The Definition of Philanthropy
Three Cheers to Swagat Soni !

For youngsters, there are two sets of experiences which are bound to nurture the inter-connectedness of good values, ethics, thought – almost instantly. Their deepest cultural link comes from the home environment and the school’s grooming. Parents can hugely energize the root-traditions (sanskar). But, the trouble is that the entire educational system and lifestyle is so heavily brought on the tracks of technology and materialism – that root-traditions are being neglected on a mass scale. Since the curriculum of education is subjected to fierce competition, programmes on spirituality (including moral science) are scarcely included in the formal education. The attitudes of those families who are able to inculcate suitable moral guidance in their children will exemplify the goal of making good citizens out of them. This is an enormous wealth of the society.

Swagat Soni feels, ‘Every child has a right to play a sport’.
And he made it happen!
For the sake of his usefulness, Swagat Soni shares the meaning of charity in his own words. Please read on…

My name is Swagat Soni. I am fifteen years old and attend Turner Fenton Secondary School in Canada. My family originally belongs to India but we live in Canada and come to U.A.E. for the holidays. My Dad is associated with Ekal Vidyalaya and helps raise funds for the tribal schools in India.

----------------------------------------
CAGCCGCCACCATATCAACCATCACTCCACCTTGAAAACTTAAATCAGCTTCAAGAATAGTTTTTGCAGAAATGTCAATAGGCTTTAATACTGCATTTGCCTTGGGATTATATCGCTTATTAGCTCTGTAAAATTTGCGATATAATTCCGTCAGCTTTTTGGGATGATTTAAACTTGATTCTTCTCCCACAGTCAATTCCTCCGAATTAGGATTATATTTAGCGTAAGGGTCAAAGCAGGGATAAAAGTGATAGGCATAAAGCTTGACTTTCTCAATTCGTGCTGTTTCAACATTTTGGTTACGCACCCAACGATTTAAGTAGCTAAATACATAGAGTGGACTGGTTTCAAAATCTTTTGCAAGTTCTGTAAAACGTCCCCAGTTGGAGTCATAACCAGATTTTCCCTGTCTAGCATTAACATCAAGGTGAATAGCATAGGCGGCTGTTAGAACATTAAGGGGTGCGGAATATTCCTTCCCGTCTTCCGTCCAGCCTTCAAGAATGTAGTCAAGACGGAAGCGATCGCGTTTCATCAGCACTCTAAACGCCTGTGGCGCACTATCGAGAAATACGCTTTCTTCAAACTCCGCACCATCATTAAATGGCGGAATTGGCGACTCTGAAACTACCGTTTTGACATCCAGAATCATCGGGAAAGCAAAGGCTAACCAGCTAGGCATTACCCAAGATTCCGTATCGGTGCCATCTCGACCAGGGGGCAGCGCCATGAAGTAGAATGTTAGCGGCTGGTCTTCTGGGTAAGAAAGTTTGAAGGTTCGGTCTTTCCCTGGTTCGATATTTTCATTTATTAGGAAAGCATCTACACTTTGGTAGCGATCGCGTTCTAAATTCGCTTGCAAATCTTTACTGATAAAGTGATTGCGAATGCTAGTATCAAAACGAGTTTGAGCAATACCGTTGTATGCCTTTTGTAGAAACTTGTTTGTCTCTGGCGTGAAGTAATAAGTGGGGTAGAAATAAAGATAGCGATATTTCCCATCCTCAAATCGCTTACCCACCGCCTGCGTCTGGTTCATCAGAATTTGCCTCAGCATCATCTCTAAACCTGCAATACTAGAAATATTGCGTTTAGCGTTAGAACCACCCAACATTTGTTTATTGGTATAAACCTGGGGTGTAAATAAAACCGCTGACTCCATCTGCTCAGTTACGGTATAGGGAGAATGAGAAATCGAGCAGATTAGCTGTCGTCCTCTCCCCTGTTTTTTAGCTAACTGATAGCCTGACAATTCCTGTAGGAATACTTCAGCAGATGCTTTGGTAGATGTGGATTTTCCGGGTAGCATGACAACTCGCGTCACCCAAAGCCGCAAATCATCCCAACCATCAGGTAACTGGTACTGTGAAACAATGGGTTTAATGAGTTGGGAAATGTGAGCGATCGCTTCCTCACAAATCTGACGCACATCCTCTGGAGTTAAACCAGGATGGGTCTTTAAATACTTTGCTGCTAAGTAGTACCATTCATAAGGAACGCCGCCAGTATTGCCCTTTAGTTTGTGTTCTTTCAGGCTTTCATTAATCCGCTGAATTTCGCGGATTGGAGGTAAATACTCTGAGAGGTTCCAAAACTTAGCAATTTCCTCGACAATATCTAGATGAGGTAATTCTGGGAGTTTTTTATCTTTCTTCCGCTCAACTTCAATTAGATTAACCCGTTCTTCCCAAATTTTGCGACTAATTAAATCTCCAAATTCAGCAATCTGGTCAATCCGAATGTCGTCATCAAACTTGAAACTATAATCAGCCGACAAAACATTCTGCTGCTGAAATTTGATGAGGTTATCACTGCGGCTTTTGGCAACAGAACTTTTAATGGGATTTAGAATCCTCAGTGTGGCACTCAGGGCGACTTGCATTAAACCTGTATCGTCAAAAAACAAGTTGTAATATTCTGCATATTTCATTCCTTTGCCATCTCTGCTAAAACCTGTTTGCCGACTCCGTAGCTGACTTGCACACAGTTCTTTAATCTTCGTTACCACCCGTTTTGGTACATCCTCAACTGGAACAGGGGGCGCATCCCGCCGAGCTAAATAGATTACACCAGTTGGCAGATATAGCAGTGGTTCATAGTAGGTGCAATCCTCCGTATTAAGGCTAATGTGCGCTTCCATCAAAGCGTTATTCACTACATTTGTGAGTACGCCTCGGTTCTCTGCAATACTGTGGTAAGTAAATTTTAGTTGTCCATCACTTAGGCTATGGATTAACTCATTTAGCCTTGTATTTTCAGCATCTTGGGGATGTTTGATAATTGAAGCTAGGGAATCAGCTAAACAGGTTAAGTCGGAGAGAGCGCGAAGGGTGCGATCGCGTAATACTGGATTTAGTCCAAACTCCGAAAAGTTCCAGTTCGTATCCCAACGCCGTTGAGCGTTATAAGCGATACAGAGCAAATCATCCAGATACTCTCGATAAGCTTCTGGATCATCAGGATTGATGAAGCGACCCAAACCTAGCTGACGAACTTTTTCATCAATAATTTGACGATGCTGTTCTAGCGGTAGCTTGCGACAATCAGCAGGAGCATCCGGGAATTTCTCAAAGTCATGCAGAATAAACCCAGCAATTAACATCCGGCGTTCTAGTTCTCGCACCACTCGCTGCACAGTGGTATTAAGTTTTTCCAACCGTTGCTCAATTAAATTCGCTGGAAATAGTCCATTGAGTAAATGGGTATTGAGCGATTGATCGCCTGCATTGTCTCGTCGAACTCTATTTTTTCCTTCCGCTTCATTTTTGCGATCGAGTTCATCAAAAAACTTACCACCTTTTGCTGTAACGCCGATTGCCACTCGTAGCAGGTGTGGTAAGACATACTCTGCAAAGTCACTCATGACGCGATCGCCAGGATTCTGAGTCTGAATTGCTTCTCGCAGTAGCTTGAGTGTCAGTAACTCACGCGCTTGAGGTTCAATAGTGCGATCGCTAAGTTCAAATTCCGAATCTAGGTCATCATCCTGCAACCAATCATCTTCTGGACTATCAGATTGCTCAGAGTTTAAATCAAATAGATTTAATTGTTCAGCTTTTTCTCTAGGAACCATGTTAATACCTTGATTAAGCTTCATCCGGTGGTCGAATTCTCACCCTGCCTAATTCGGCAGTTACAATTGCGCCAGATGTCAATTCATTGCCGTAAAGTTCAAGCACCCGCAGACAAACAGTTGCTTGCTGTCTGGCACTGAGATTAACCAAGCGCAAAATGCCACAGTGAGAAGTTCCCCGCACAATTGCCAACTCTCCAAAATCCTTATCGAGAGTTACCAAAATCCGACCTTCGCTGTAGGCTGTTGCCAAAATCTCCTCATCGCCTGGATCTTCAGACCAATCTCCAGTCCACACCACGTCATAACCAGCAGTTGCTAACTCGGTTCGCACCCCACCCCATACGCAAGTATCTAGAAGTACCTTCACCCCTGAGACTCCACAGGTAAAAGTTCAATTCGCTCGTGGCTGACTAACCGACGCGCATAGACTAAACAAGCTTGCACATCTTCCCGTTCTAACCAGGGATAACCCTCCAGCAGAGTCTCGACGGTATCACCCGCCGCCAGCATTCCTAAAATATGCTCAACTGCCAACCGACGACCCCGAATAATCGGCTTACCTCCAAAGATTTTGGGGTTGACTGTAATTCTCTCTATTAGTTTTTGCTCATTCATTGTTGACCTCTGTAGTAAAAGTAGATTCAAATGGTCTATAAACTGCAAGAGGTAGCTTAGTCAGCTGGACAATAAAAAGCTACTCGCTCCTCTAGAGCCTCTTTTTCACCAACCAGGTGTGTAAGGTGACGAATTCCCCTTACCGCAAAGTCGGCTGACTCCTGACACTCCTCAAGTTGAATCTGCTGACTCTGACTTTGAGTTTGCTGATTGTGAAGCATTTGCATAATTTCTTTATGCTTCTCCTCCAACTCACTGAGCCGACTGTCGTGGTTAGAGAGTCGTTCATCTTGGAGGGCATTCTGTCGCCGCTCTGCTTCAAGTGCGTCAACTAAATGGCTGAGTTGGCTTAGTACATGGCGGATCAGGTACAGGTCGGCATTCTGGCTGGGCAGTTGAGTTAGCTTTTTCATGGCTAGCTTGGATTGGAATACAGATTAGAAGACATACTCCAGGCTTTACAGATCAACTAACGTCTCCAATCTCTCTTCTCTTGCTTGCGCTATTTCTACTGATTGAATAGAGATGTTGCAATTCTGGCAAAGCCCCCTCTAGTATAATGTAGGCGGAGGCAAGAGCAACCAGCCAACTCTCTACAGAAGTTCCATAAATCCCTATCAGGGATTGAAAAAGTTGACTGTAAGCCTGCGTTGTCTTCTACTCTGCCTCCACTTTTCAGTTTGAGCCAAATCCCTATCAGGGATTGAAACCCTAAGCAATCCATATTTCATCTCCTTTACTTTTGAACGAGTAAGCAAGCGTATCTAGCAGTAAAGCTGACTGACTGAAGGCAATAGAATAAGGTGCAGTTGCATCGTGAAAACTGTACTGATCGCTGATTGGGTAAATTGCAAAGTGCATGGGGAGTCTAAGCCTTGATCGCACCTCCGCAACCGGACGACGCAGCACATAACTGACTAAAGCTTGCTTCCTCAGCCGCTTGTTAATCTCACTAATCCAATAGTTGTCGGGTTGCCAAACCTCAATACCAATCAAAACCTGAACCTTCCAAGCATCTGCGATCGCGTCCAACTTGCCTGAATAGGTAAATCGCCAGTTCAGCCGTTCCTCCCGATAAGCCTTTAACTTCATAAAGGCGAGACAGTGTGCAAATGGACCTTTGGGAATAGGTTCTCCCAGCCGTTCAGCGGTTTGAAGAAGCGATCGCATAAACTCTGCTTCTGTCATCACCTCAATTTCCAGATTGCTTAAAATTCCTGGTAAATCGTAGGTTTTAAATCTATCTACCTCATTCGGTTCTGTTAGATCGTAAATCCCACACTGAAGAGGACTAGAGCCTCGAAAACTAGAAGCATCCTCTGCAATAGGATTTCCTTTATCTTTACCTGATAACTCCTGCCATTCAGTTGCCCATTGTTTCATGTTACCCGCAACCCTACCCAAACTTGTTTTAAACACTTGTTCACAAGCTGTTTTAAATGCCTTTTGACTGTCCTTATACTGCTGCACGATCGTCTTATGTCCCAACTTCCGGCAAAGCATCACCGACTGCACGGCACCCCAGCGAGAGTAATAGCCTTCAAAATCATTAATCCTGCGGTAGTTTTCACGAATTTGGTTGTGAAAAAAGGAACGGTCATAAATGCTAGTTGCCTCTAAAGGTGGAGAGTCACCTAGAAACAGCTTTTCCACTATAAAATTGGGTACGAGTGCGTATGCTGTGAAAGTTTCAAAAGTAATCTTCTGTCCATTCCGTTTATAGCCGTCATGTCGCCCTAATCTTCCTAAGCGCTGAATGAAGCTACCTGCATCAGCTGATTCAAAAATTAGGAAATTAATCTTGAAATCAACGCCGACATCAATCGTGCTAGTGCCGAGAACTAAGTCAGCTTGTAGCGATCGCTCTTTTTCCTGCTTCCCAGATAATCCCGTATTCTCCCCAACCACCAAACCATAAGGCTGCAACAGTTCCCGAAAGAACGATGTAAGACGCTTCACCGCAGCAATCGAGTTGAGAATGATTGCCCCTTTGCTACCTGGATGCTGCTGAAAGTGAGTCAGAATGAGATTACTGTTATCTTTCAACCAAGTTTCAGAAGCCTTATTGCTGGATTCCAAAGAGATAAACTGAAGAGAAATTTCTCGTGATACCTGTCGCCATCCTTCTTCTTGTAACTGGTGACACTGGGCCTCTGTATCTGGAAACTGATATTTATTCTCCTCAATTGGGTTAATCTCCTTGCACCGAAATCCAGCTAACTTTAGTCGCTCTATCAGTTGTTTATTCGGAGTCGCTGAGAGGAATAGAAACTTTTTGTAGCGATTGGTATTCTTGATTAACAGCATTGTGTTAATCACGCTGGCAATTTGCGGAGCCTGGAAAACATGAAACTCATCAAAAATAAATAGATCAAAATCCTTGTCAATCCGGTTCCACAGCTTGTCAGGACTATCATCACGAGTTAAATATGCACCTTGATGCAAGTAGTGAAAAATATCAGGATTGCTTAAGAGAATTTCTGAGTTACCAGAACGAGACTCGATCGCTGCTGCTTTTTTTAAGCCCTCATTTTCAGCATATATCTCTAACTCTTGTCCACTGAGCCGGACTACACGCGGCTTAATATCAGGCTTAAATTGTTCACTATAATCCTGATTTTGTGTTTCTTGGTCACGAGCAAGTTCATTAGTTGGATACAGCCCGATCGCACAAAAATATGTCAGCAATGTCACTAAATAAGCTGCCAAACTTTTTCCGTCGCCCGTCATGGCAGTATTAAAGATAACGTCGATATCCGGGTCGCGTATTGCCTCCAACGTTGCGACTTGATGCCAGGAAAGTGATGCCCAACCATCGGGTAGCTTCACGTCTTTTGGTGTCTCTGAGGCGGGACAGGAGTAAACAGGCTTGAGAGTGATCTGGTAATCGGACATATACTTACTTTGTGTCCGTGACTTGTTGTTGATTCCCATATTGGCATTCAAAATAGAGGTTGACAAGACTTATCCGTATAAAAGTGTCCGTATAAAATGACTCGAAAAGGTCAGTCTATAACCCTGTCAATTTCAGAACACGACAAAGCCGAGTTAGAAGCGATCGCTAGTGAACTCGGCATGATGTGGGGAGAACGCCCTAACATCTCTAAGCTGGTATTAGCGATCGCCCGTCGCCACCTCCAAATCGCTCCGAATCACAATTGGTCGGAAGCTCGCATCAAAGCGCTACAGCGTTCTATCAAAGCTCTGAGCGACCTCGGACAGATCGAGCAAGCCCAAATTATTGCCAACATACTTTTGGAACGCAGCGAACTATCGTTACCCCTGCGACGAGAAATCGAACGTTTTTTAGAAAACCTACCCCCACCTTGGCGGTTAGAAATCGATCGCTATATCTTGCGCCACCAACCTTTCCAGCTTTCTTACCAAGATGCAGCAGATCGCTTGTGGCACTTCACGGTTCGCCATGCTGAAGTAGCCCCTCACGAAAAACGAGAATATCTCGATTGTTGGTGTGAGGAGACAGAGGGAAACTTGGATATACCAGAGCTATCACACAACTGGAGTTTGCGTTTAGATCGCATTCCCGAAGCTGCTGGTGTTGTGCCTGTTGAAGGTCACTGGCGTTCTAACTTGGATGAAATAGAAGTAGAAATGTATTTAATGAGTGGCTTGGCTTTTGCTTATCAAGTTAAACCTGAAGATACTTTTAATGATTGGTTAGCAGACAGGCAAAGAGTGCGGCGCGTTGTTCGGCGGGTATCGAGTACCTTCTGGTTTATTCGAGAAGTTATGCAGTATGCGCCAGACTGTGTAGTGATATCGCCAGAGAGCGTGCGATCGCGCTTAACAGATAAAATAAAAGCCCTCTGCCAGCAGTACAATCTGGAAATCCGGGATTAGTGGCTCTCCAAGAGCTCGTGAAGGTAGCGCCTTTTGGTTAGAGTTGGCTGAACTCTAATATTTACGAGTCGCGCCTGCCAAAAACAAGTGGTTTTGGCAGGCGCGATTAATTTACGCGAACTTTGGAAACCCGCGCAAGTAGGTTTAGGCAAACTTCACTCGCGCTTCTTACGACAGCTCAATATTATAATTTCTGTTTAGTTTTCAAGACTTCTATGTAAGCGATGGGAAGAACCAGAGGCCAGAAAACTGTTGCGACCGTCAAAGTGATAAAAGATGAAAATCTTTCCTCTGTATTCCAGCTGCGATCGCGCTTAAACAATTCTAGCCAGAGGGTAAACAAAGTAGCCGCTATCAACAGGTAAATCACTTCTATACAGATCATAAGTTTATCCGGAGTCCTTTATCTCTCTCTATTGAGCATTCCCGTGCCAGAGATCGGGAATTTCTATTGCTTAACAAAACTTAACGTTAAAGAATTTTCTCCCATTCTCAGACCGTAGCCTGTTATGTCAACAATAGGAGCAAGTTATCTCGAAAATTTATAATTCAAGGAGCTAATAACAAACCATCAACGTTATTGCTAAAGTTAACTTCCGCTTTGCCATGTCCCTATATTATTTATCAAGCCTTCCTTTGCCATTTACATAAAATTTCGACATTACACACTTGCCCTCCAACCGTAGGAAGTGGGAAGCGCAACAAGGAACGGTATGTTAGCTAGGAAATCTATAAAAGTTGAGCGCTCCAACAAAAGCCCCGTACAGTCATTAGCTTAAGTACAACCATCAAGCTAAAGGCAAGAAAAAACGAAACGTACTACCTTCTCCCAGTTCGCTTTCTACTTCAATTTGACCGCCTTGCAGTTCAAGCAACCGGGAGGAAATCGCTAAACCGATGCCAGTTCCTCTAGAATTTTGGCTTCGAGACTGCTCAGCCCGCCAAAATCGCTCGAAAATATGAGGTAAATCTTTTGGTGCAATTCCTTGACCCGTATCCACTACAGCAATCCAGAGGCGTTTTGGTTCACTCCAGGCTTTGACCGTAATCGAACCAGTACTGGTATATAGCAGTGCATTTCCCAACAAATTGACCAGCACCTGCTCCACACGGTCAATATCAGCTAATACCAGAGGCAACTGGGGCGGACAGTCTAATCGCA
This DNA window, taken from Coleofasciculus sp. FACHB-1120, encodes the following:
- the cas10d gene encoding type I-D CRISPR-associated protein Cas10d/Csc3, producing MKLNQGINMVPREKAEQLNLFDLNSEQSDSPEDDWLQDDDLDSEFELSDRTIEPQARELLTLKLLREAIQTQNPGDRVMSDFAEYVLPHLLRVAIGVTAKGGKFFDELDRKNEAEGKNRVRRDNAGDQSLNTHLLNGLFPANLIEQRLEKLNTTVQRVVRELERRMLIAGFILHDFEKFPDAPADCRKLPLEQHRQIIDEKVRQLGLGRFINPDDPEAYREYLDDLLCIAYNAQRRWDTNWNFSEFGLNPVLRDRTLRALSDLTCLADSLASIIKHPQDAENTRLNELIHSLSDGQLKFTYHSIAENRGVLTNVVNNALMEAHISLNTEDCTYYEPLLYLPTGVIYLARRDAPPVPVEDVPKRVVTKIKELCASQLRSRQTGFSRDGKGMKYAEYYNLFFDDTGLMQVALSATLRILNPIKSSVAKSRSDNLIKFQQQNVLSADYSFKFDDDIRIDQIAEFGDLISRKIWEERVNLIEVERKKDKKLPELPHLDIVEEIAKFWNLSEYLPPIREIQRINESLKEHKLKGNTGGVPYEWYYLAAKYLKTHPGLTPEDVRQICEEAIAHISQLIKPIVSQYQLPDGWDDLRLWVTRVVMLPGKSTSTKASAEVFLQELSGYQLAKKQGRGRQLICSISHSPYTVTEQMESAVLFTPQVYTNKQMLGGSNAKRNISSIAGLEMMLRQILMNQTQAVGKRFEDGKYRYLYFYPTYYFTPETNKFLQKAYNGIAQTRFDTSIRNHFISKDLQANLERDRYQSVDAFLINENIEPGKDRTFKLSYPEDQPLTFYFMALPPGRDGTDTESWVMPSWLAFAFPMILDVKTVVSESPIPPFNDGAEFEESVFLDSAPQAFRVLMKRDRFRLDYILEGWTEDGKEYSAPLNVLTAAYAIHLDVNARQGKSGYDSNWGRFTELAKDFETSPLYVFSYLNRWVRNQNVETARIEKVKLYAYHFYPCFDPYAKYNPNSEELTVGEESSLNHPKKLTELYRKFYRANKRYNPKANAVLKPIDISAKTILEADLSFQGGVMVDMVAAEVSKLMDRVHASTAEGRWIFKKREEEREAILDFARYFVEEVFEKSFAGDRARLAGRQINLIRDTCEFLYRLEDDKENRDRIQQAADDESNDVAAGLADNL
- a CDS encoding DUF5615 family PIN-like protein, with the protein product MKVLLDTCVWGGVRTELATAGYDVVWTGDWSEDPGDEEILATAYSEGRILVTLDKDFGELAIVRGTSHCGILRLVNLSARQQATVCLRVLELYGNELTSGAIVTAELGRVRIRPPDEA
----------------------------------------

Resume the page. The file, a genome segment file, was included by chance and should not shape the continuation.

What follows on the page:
I wanted to help a poor community and I was lucky that my dad was associated with this section of community. My mom gave me the idea of collecting donations for Ekal schools. The idea didn't seem appealing to me initially but then I came up with a unique way of helping these kids. Being a sports lover, I know that there is more to school than just academics. There is a vast amount of extra curricular that we are blessed enough to do on a daily basis. So I wanted to give these kids a start, and sports seemed the most sensible option. I put together a flyer and asked family and friends to donate. Over the two weeks Christmas break in 2010, I organized a football tournament among the kids in the Golden Sands area in Bur Dubai. Each child had to pay an entry fee of Dhs 10/- to play in the tournament. I was referee for the tournament and it turned out to be a success. During those two weeks, I also collected funds by approaching my neighbours’ door to door in the building. I plan to do some more fundraisers before I leave for India. Once I arrive at an Ekal school in Himachal, I will provide them with low budget sports equipment for sports like cricket, football, and basketball. I want it so that in the average school day, these kids will be allotted some time to play around and have fun. If something like a basketball hoop is put on the school ground, it should be available to each and every person after school hours. No fees, no restrictions. I hope this action will put at least one remote community one step closer to a stable living standard.

One more time, let all of us say, ‘Three Cheers! Swagat.’

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